It’s surprising to see, with barely any notion of real estate, how Cubans launch themselves into the marketing of square meters. They talk about their space, usually with an over abundance of adjectives that make you laugh or scare you. So when you read “one bedroom apartment in central Havana with mezzanine bedroom,” you should understand “room in a Central Havana apartment with wooden platform.” If they talk about a garden, it’s best to imagine a bed with soil and plants at the entrance; and even five-bedroom residences, after a visit, are reduced to two bedrooms partitioned with cardboard. The same mistrust with which people view the photos on the social networks where young people look for partners, should be applied to housing ads here. However, you can also find real pearls in the midst of the exaggeration.

Right now there are at least three parameters that determine the final cost of a home: location, physical state of construction, and pedigree. The neighborhood has a great influence on the final value of the property. In Havana, the most prized areas are Vedado, Miramar, Central Havana, Víbora and Cerro, for their central character. The least wanted are Alamar, Reparto Eléctrico, San Miguel del Padrón and La Lisa. The poor state of public transport significantly influences people’s preference for houses that are near major commercial centers with abundant spaces for entertainment. If there is a farmers market in the vicinity, the asking price goes up; if it is near the Malecon it also goes up. People shy away from the periphery, although among the “new rich,” those who have accumulated a little more capital whether by legal or illegal means, the trend of looking for homes in the outskirts has begun. It is still too early, however, to speak about a trend to locate in greener and less polluted areas. For now, the main premise can be summarized as the more central the better.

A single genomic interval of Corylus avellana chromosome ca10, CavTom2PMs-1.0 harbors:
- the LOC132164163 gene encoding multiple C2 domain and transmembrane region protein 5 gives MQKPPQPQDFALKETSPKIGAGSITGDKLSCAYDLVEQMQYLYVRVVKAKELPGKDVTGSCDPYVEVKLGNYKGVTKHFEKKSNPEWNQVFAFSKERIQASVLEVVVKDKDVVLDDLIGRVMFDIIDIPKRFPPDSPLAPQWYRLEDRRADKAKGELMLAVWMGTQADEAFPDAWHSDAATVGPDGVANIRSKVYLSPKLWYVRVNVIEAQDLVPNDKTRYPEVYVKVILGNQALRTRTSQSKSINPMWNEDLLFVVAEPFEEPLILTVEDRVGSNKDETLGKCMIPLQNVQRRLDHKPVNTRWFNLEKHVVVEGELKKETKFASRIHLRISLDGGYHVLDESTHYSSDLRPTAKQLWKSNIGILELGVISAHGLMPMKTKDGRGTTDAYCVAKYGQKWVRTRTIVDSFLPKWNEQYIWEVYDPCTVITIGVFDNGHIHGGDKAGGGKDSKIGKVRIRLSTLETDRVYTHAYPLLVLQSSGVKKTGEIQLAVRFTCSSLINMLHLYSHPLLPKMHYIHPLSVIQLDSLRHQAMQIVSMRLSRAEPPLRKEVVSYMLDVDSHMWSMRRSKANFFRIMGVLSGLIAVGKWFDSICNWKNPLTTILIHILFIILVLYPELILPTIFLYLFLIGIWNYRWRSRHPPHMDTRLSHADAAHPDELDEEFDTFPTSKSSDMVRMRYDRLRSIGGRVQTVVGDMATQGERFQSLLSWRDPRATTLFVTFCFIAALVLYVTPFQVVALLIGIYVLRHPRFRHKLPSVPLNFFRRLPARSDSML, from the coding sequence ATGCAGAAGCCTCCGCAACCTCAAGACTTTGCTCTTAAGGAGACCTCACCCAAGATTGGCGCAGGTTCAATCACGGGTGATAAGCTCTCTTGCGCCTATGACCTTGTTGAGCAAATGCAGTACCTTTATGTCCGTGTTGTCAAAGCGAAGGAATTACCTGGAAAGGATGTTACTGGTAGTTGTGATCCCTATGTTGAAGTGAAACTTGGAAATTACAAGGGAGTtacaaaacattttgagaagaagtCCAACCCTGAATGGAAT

The physical state is one of the other elements that defines what a home will cost. If the ceiling is beam and slab, the numbers fall; meanwhile constructions from the 1940s and ‘50s enjoy a very good reputation and appeal. The lowest values are for the so-called “microbrigade works” with their ugly concrete buildings and their little Eastern European style apartments. If the roofing is light — tiles, zinc, wood, ceiling paper — the seller will get less. The state of the bathroom and kitchen are another point that directly influences the marketability of the property. The quality of the floors, if the windows are barred and the door is new — of glass and metal — these are points in its favor. If there are no neighbors overhead, then the seller can rest easy. Also very valuable are houses with two entrances, designed for a large family seeking to split up and live independently. Everything counts, anything goes.